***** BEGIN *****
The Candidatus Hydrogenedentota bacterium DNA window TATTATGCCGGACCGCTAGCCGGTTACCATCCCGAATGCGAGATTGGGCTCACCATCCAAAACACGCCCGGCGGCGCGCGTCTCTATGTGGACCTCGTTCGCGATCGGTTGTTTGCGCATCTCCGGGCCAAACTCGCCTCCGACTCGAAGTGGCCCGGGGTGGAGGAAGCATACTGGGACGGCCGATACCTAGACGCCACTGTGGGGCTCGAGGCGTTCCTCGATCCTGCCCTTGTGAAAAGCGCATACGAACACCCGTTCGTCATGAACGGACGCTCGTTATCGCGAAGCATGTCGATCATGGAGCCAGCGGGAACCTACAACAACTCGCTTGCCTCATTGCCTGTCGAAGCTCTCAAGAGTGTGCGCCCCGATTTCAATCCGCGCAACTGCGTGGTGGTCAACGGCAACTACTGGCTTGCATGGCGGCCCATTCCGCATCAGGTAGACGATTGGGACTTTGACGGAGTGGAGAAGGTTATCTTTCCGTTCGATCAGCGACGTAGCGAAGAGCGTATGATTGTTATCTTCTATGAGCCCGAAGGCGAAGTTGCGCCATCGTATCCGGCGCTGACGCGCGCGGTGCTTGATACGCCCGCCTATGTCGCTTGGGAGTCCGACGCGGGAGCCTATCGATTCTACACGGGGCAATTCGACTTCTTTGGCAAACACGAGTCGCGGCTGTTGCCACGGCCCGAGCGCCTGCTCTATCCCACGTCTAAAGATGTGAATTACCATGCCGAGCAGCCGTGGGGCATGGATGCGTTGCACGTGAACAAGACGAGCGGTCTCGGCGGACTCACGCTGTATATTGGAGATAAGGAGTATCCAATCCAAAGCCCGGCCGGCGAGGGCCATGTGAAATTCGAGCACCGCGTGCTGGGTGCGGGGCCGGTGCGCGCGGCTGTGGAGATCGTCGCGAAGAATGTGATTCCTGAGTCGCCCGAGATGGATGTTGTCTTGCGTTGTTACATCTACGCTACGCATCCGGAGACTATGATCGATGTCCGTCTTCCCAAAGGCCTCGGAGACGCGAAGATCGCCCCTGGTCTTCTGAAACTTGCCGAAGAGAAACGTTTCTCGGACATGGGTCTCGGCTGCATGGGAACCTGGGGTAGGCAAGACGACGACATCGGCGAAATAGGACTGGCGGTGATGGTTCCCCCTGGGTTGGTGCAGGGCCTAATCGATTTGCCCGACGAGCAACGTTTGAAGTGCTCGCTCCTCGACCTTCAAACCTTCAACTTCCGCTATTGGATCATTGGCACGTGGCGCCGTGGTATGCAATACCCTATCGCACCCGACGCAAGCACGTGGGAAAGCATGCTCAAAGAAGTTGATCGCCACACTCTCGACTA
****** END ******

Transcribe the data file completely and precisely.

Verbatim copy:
The Candidatus Hydrogenedentota bacterium DNA window TATTATGCCGGACCGCTAGCCGGTTACCATCCCGAATGCGAGATTGGGCTCACCATCCAAAACACGCCCGGCGGCGCGCGTCTCTATGTGGACCTCGTTCGCGATCGGTTGTTTGCGCATCTCCGGGCCAAACTCGCCTCCGACTCGAAGTGGCCCGGGGTGGAGGAAGCATACTGGGACGGCCGATACCTAGACGCCACTGTGGGGCTCGAGGCGTTCCTCGATCCTGCCCTTGTGAAAAGCGCATACGAACACCCGTTCGTCATGAACGGACGCTCGTTATCGCGAAGCATGTCGATCATGGAGCCAGCGGGAACCTACAACAACTCGCTTGCCTCATTGCCTGTCGAAGCTCTCAAGAGTGTGCGCCCCGATTTCAATCCGCGCAACTGCGTGGTGGTCAACGGCAACTACTGGCTTGCATGGCGGCCCATTCCGCATCAGGTAGACGATTGGGACTTTGACGGAGTGGAGAAGGTTATCTTTCCGTTCGATCAGCGACGTAGCGAAGAGCGTATGATTGTTATCTTCTATGAGCCCGAAGGCGAAGTTGCGCCATCGTATCCGGCGCTGACGCGCGCGGTGCTTGATACGCCCGCCTATGTCGCTTGGGAGTCCGACGCGGGAGCCTATCGATTCTACACGGGGCAATTCGACTTCTTTGGCAAACACGAGTCGCGGCTGTTGCCACGGCCCGAGCGCCTGCTCTATCCCACGTCTAAAGATGTGAATTACCATGCCGAGCAGCCGTGGGGCATGGATGCGTTGCACGTGAACAAGACGAGCGGTCTCGGCGGACTCACGCTGTATATTGGAGATAAGGAGTATCCAATCCAAAGCCCGGCCGGCGAGGGCCATGTGAAATTCGAGCACCGCGTGCTGGGTGCGGGGCCGGTGCGCGCGGCTGTGGAGATCGTCGCGAAGAATGTGATTCCTGAGTCGCCCGAGATGGATGTTGTCTTGCGTTGTTACATCTACGCTACGCATCCGGAGACTATGATCGATGTCCGTCTTCCCAAAGGCCTCGGAGACGCGAAGATCGCCCCTGGTCTTCTGAAACTTGCCGAAGAGAAACGTTTCTCGGACATGGGTCTCGGCTGCATGGGAACCTGGGGTAGGCAAGACGACGACATCGGCGAAATAGGACTGGCGGTGATGGTTCCCCCTGGGTTGGTGCAGGGCCTAATCGATTTGCCCGACGAGCAACGTTTGAAGTGCTCGCTCCTCGACCTTCAAACCTTCAACTTCCGCTATTGGATCATTGGCACGTGGCGCCGTGGTATGCAATACCCTATCGCACCCGACGCAAGCACGTGGGAAAGCATGCTCAAAGAAGTTGATCGCCACACTCTCGACTA